UK’s Top Ten Brands are suffering from Twitter & Facebook Squating

Posted by in Search Marketing (SEO) on May 12th, 2008 9 Comments

I’ve been thinking a lot recently about to what extent big brands should maintain a presence in social networks. Should they have an official home even though they might not really fit in or should their staff participate where the conversation is already taking place in a semi-official capacity or any number of other possibilities.

2481838056 97650584f6 m UK’s Top Ten Brands are suffering from Twitter & Facebook Squating
cc UK’s Top Ten Brands are suffering from Twitter & Facebook Squating photo credit: c3o

One way or another I though I ought to see how many of the UK’s (and the worlds) biggest brands have a presence onTwitter and Facebook and whether they have squaters with their brand name as a username.Facebook – when Facebook introduced ‘Pages’ it was created largely so companies and other organisations could create a profile in a similar way to a conventional user.

I thought this would mean most of the UK’s biggest brands would have a presence. Only Coca-Cola had anything like an official presence and that was just their official store selling Coke merchandise.

Worst of all was Tesco, who a sneaky/clever affliate has set up so any unsuspecting visitors who click his link all add to his montly earnings.

It’s hard for a large brand to agree how to use a network like Facebook but given the hype surrounding the site I expected the biggest brands to have a stronger presence.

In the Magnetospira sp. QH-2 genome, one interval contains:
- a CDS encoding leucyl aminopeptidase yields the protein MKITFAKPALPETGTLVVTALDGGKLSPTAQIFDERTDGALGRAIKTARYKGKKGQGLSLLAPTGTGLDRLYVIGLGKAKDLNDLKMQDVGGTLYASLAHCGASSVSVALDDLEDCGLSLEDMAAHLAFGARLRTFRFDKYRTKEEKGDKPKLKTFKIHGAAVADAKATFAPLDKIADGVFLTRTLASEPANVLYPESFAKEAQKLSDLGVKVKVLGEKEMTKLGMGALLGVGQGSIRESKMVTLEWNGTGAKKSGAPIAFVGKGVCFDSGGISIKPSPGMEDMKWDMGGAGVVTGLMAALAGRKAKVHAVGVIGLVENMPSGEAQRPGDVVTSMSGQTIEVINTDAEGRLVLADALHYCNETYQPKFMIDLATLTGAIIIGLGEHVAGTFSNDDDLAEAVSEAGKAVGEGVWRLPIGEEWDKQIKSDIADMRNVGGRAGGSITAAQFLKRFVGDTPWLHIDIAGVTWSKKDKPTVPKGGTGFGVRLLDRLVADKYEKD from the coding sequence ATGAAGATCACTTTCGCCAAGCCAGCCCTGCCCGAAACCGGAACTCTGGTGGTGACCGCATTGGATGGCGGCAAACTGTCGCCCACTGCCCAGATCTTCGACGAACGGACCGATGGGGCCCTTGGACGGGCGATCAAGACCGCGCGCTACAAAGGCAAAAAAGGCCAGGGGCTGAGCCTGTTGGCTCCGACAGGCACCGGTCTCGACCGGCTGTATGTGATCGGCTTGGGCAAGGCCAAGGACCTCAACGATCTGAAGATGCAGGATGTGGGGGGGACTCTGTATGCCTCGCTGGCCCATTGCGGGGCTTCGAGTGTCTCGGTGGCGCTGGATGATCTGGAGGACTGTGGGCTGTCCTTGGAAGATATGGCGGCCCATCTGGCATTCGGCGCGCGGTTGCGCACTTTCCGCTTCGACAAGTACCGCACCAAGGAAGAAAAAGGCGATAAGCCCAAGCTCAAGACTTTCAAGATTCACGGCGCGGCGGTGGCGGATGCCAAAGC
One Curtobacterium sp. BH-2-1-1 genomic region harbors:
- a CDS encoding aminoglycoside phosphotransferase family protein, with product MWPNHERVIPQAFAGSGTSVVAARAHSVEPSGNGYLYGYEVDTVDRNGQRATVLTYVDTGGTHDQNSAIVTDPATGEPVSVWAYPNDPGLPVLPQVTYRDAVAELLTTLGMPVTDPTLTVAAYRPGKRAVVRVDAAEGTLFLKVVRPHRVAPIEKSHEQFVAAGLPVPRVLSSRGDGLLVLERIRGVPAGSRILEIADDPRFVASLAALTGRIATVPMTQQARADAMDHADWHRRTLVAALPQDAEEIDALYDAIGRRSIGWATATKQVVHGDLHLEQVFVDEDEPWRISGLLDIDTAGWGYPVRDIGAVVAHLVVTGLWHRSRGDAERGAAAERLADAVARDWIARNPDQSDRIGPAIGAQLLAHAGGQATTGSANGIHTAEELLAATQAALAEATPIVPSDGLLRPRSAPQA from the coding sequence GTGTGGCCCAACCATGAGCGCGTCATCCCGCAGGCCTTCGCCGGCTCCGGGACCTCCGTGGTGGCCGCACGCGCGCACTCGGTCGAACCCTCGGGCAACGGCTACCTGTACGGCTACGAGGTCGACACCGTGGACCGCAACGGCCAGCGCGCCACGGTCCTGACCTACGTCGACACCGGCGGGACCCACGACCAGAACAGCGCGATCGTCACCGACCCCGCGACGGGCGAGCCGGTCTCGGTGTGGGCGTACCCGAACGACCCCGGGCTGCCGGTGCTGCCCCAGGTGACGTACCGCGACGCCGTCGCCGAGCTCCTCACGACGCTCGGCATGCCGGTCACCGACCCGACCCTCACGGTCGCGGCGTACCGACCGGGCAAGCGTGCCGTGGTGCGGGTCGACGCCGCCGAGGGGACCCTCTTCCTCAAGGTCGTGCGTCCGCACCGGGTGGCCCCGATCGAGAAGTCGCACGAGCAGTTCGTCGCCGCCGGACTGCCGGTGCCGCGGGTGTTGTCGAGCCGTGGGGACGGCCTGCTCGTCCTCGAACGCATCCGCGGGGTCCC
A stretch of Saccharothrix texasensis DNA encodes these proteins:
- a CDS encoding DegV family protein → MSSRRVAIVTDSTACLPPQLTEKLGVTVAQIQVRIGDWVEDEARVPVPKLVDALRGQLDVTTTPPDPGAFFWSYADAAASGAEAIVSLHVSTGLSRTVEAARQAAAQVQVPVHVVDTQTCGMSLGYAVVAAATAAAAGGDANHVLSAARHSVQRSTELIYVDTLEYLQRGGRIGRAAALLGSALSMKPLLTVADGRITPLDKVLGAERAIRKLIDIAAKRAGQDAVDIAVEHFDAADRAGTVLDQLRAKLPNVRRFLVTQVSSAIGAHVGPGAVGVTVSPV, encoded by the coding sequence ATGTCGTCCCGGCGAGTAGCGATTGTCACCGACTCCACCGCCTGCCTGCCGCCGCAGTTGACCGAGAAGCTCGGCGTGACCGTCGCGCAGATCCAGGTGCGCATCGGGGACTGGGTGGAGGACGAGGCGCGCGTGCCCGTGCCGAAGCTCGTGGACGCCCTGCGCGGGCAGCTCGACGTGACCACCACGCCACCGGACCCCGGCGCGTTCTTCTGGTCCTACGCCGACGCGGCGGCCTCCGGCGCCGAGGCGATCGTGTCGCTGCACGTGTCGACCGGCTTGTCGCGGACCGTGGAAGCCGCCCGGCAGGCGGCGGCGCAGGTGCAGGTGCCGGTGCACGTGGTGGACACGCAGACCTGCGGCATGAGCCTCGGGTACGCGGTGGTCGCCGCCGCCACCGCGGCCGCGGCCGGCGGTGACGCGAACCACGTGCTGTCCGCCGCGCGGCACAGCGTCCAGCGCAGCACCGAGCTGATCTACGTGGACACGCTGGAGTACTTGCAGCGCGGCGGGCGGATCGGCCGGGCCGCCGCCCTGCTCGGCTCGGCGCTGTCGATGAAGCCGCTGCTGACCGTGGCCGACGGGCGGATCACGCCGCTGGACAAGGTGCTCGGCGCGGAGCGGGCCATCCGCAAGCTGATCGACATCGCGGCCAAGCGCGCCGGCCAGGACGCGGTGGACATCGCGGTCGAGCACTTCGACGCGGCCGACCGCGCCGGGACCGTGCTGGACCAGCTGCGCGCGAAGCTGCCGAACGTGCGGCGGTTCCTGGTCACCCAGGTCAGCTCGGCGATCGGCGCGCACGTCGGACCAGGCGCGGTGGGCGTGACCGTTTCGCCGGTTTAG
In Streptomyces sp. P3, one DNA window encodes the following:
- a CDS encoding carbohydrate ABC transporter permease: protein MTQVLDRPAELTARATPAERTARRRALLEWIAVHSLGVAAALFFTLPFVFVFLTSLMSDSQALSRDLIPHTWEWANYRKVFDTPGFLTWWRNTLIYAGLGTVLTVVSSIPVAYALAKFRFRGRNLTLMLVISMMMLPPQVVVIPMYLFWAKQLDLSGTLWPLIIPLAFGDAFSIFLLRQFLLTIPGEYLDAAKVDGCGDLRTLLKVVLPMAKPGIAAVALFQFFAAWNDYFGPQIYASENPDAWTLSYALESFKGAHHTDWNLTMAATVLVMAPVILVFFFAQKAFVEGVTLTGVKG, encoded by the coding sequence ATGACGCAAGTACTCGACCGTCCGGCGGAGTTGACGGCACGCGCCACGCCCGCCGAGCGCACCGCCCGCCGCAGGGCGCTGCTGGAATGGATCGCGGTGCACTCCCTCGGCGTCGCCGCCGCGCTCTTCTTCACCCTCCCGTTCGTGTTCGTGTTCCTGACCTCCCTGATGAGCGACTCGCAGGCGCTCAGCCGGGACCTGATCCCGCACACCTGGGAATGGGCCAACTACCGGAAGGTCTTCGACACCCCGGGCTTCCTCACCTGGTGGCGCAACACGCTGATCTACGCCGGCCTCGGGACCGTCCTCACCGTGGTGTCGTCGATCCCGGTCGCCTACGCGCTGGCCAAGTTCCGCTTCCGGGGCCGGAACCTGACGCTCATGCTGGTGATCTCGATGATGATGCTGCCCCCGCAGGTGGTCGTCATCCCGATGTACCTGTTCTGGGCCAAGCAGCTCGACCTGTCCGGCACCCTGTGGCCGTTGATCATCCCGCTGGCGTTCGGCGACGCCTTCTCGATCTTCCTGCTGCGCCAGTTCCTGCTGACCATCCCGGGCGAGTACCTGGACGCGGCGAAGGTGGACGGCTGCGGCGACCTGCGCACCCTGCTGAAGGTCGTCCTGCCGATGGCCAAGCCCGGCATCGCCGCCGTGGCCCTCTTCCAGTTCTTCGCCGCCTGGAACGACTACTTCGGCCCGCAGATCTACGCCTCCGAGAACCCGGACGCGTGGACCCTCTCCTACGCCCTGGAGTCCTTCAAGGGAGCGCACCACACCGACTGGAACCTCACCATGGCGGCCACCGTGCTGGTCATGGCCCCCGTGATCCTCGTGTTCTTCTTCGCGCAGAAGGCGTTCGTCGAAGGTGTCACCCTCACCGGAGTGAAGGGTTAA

Twitter - its still early days for twitter but with more article like the recent Guardian piece & well over 200 marketers using twitter I thought a few of the top ten might be playing with twitter. I was wrong, most seemed to have them registered whether maliciously but not in use or officially but mothballed.

Nokia, Colgate, Ford & Vodafone all have people using their brand as a username, none seem to have any real connection to the brand though the risk remains of the posting negative feedback or passing themselves off as the company in some way.

Though the username cocacola at the time of writing was still avaialable for a disgruntled customer or member of their marketing team…

All in all not a great showing, it really highlights although the bigger brands might have the scale and budget to invest in social media it doesn’t mean they always are. If you’re a smaller less established brand or just a fierce competitor take advantage of where your competitors are napping and build great relationships with your clients.

pixel UK’s Top Ten Brands are suffering from Twitter & Facebook Squating